One of the largest critiques I see about regular expressions is that they lack readability. Well, in Perl 5.10 named capture was added (http://perldoc.perl.org/perlretut.html) which I think adds an awful lot of readability to Perl regular expressions. Continue reading Gist of the Day: Named Capture in Perl Regular Expressions (Briefly)
Parallel processing is all the rage these days, and life has me at a point where I’m needing to use it. I am having to minimize dependencies in the task at hand, so I’m having to forego my usual CPAN modules and use basic system calls. It’s not terribly complicated, but just to refresh myself on the basics I went ahead and whipped up a quick demo that I thought others might find useful. This is a very simple demonstration of how to use
wait(). Continue reading Gist of the Day: Playing with Forks
I got a little bored with what I had been posting (I suspect you did, too), so I’m doing something neat. I’m going to write a full (though limited) program for you. Here are the user stories (if you don’t know what user stories are, see here before continuing):
- As a web user I can enter a phone number and a SMS message into a queue so that it can be sent by a mobile handset.
- As a mobile handset user, I can push a button to dequeue a message and send it via SMS so that I might risk my device’s stability and my own financial solvency by opening up the internet to sending messages through my phone. Continue reading Gist of the Day: Using Mojo, Mongo, and SL4A to send SMS Messages (1 of 2)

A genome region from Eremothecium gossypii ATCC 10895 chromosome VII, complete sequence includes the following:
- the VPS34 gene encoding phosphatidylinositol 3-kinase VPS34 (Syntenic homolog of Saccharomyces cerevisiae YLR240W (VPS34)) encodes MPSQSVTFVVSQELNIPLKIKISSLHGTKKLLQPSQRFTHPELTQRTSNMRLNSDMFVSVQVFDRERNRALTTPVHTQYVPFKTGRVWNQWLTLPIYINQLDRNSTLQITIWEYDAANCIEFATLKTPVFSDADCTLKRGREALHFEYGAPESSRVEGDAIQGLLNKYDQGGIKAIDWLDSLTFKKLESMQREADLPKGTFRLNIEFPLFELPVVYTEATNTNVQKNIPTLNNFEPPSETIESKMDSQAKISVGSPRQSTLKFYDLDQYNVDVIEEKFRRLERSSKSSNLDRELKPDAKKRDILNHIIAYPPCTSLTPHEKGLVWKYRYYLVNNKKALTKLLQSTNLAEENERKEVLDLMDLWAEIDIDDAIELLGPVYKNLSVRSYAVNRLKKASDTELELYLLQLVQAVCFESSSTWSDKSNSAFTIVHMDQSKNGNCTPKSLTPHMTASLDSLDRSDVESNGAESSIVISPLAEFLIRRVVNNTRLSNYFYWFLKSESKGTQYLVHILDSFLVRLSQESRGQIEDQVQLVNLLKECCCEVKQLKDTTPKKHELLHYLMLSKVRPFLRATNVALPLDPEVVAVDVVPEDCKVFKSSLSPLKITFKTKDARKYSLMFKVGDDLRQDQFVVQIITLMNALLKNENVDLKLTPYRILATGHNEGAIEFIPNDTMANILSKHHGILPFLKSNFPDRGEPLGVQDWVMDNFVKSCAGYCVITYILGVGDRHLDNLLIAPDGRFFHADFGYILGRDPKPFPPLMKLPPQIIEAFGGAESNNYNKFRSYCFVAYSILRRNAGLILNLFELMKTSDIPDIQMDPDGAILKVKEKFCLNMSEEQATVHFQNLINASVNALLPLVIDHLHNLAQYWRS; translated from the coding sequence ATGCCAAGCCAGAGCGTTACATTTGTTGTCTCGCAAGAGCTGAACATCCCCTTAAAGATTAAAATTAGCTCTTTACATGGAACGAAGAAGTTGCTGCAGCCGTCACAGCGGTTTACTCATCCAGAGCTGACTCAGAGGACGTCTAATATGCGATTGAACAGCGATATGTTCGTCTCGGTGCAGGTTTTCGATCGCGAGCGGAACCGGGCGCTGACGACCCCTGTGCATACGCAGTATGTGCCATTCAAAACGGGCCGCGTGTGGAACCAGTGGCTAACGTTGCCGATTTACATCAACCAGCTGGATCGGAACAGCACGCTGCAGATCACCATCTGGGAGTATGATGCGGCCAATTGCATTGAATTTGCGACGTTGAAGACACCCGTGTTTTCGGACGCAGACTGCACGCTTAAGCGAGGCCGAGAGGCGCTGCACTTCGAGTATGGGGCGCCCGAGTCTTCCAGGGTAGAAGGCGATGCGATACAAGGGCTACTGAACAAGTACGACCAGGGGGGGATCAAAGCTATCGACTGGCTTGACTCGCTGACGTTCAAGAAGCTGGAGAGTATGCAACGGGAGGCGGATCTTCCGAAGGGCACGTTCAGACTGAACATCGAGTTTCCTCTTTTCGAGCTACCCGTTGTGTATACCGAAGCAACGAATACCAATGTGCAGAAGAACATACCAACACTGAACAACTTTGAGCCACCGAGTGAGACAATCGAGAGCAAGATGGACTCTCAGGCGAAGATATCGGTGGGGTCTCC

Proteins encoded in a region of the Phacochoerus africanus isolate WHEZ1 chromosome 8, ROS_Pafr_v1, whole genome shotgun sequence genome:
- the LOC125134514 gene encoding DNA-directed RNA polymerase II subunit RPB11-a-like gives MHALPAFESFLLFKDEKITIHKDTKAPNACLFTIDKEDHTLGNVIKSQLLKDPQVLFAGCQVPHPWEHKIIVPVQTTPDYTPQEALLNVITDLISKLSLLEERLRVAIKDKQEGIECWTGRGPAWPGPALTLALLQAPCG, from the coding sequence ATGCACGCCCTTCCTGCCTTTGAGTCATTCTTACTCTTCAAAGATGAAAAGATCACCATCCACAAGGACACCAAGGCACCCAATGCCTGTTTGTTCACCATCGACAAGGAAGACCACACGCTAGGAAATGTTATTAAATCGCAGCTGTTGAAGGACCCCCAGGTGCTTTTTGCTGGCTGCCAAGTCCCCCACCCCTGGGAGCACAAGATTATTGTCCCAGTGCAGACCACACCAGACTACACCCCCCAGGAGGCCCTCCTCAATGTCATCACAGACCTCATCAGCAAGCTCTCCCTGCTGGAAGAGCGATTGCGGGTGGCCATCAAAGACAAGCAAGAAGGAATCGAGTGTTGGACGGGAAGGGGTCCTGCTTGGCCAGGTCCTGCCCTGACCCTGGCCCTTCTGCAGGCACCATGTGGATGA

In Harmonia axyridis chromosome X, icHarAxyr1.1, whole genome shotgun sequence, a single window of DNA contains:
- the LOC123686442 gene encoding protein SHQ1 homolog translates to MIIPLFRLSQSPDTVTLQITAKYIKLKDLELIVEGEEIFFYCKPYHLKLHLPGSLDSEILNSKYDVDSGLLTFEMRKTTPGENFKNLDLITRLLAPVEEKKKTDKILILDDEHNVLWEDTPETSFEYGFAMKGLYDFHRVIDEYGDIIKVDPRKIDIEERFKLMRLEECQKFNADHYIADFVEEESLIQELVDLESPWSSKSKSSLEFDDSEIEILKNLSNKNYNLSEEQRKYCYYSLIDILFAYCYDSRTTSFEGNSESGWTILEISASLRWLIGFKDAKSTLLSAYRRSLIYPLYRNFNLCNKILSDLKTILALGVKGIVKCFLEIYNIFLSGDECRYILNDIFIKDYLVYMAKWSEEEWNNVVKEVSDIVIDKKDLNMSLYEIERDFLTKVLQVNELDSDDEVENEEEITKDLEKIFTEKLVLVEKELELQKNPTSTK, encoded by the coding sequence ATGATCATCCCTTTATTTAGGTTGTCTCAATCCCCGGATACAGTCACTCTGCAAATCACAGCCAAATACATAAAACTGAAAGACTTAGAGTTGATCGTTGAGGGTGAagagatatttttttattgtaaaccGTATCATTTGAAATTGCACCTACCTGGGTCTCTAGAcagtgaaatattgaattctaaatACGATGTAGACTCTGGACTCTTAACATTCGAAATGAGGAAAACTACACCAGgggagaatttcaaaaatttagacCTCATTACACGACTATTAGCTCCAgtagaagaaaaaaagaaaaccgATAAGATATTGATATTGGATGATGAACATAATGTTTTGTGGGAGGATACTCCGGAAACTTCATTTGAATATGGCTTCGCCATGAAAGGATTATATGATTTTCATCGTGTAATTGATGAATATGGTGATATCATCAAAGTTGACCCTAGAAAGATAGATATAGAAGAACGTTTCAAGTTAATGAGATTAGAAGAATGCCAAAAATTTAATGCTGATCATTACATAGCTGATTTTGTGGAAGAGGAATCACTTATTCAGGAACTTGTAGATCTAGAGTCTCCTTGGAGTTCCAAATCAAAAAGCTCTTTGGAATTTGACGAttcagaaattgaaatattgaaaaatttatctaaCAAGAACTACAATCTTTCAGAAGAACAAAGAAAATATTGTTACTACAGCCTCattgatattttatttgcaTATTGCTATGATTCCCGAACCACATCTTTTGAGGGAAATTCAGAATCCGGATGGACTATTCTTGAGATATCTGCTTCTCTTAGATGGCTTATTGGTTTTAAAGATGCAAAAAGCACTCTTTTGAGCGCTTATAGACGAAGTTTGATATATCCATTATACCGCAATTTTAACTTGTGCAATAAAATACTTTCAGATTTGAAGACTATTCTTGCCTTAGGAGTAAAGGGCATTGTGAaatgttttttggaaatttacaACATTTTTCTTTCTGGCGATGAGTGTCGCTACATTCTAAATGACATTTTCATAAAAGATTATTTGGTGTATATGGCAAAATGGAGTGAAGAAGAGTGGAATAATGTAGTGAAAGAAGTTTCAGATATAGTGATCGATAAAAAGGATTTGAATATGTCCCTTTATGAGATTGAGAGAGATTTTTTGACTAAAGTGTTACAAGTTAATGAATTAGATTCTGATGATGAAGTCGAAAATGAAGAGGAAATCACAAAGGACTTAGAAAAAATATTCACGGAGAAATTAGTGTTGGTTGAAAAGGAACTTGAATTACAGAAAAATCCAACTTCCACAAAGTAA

Hi, did ya miss me? I’m blogging from O’Hare today, it’s going to be a busy week for me with lots of air travel. That won’t stop me from polluting the Internet with yet another blog post though, don’t you worry!
One of the things that we sometimes encounter is a binary file created by some C program writing a
struct straight to disk. If we want to get any of that data we will need to parse this file, and read that struct. It’s a little tricky, and you kinda have to know a little bit about either the system on which he program was run, or the intentional decisions made by the program about how the file was written. The most important thing you need to know is the endianness of the binary data. Continue reading Gist of the Day: C Structs from Binary Files Using Perl
This is a really cool idea, it’s a site-specific browser, similar to Fluid on OS X. This has alerts and such that come up as well, and it’ll sit in your KDE task bar. I’m digging it so far. I suspect that it’ll play nice in other DEs as well.
The app is available as a .deb as well as a source package, and many different OS’ and configurations are available. I’m using the Ubuntu package since I’m in Kubuntu land. This app does appear to be receiving updates, the most recent one according to openDesktop.org was on September 3rd, 2013.
Here are the features I see:
- Supports SSL Facebook (very important for me since I have an ISP which engages in DPI)
- Works with two-factor authentication with Facebook
- Simply uses the web UI of Facebook (I see this as a plus, not a minus, that way I’m not stuck waiting for someone to implement changes that Facebook threw into an API update)
- Very lovely Facebook blue window border, fits in very nicely
Here are some areas that I would like to see improved:
- I’d like to be able to resize the window
- I’d like it not to crash when something tries to use Flash (too much stuff on Flash crashes)